Almost every town in America has one, a well-worn, cluttered retail/commercial corridor.
Drive up and down the street and there’s a mix of businesses. Groceries and gas stations fill immediate consumer needs. Others stores are signs of the economy, offering quick loans backed by some form of collateral. Some stores need rolls of barbed wire to protect their assets.
For-sale signs are sprinkled along the street. There are more weeds than cars in some parking lots.
At worst, there are shuttered buildings that offer little hope of occupancy. Their owners are allowing them to be demolished by neglect.
Our every-town road is Cherry Road.
Cherry Road bisects Rock Hill. Even with stop lights every few blocks it is a major commuter road, linking Rock Hill to Interstate 77 and beyond. It is the major access to Cherry Park and Winthrop University. Piedmont Medical Center or downtown are just a right or left turn.
At one time Cherry Road was the center of Rock Hill’s commerce. Businesses moved from downtown to Cherry Road. New businesses followed in the mall’s footsteps, coming to town and opening on Cherry Road. Now some of those locations, particularly restaurant sites, are vacant as the market has relocated.
The Rock Hill mall was on Cherry Road. When the mall aged out, some wanted to move its location to the Cherry Road/I-77 intersection. Instead a new mall was built at its present location off Dave Lyle Boulevard. When the mall was built Dave Lyle Boulevard didn’t extend past the interstate.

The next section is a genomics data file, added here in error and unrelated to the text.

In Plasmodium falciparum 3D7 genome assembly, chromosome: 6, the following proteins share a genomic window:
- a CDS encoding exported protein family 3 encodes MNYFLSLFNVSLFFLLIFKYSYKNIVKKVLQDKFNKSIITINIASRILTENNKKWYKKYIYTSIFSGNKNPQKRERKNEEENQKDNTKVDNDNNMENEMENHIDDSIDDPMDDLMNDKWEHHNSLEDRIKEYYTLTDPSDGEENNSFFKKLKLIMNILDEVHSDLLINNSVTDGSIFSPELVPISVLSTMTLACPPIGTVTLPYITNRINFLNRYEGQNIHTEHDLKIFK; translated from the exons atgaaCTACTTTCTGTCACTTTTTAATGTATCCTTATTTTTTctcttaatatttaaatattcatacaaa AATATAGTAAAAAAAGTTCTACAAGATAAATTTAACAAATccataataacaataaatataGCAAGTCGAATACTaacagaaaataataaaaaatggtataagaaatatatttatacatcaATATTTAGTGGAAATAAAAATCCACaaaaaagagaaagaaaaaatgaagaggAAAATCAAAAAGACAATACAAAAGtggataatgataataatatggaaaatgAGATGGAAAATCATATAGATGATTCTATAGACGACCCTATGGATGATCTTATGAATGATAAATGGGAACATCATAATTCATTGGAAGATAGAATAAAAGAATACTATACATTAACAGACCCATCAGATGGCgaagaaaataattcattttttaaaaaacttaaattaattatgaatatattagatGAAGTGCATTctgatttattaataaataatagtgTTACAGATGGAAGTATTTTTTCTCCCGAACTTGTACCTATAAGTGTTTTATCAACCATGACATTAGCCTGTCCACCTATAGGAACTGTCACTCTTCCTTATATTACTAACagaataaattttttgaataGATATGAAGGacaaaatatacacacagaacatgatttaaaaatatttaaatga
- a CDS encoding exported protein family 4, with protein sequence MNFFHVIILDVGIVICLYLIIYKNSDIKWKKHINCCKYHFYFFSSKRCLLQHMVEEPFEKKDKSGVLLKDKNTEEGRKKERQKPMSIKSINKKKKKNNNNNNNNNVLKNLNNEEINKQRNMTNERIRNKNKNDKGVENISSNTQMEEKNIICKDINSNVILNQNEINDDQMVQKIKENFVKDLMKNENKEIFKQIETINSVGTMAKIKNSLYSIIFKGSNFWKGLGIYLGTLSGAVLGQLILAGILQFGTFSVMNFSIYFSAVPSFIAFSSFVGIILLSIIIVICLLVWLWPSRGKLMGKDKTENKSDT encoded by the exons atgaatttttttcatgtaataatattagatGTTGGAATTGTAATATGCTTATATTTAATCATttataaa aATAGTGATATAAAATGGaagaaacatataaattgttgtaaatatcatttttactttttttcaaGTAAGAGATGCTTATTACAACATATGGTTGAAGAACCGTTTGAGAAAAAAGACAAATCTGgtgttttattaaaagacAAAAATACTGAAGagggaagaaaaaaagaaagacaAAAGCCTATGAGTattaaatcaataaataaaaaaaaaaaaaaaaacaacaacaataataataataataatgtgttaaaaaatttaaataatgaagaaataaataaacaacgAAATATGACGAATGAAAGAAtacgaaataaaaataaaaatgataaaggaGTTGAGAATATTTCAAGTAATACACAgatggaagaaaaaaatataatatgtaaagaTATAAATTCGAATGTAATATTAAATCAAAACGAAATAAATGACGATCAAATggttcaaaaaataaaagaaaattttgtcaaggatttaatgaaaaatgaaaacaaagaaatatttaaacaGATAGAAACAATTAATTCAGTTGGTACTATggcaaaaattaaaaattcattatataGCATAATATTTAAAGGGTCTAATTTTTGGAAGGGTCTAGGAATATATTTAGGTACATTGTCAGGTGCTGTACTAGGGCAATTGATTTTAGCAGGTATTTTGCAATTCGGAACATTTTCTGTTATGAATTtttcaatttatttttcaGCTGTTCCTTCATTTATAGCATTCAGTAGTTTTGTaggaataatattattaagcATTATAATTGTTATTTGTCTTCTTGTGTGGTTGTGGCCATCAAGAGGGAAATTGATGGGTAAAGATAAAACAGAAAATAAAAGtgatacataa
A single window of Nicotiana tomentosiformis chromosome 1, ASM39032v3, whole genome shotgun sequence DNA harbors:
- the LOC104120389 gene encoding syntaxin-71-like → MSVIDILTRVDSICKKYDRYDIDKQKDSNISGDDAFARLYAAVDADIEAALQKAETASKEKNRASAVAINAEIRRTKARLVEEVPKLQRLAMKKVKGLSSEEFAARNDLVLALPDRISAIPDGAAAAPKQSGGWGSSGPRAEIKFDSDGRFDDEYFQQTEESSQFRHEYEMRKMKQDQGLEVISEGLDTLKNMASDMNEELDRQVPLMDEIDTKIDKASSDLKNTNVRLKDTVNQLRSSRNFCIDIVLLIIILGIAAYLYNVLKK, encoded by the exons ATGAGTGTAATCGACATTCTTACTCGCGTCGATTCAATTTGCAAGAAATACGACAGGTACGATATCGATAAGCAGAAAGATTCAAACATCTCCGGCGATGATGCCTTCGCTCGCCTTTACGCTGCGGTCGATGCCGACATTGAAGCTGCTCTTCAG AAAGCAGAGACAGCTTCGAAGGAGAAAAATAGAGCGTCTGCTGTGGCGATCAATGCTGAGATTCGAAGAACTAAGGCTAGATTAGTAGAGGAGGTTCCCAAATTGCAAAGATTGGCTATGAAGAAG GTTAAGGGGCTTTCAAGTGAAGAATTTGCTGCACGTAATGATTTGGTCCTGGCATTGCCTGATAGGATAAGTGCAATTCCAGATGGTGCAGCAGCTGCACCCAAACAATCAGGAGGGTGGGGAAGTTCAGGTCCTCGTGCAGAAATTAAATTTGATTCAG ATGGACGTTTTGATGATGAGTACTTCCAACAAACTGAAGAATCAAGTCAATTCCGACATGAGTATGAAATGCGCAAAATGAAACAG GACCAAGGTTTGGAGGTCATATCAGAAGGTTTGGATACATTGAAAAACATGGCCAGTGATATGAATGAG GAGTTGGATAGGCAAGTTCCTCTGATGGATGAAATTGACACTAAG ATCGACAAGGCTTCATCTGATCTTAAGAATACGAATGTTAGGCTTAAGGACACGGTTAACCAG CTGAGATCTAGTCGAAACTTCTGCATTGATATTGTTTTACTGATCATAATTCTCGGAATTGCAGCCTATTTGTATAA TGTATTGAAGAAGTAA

As new construction booms on Dave Lyle Boulevard and at the Galleria, it’s barely a ripple on Cherry Road, with a new doctor’s office, a new car wash and several fast-food restaurants. Instead of grand-opening signs there are for-sale signs. Even a church is for sale.
Ironically, there may be too much retail and commercial space on the road, say city officials. The saturation, and age of the existing buildings, means these Cherry Road “retail spaces may not be viable again,” says Bill Meyer, the city’s planner.
“Cherry Road has to be redefined,” he said.
So what do we want Cherry Road to be?
The city has beautified sections of the road, but the trees and sidewalks are only a bandage on bigger problems.
Other communities have tried to put their “every road” on a diet, reducing the number of traffic lanes, and redefining land uses. Most of these efforts – if they’ve gotten past the planning stage – have been as successful as putting a roof over downtown.
So how can we redefine Cherry Road?
City planning staff will soon start that process. The intent is to divide Cherry Road into study segments and solicit input.
Key partners in that process will be Winthrop University, business owners, property owners and, most importantly, the residents who live just behind the commercial strip that lines Cherry Road.
One idea is to create commercial-retail “nodes” at key intersections that would provide goods and services for adjacent neighborhoods. The proximity of the nodes to neighborhoods would allow people to walk, rather than drive their car to shop or dine.
Another idea is make Cherry Road a bus-transit corridor. Again, the proximity of neighborhoods to a major commuter route makes a strong point for bus service.
A challenge is the age of the buildings and the fact that there are few large-scale parcels for redevelopment. The cost to buy parcels, demolish buildings and then combine parcels for redevelopment is likely to be significant. Should government have a role in this process, or should it be left entirely to developers?
How do you link redevelopment of the west side of Cherry Road to what’s happening on the east side where there is a new bridge over the Catawba River, the Riverwalk development that is slated to have residences, retail shops and commercial space and the city’s latest park, the velodrome and nearby cycling and walking trails?
And these are just a few of the questions that need to asked – and answered.
Don Worthington 803 329-4066 email@example.com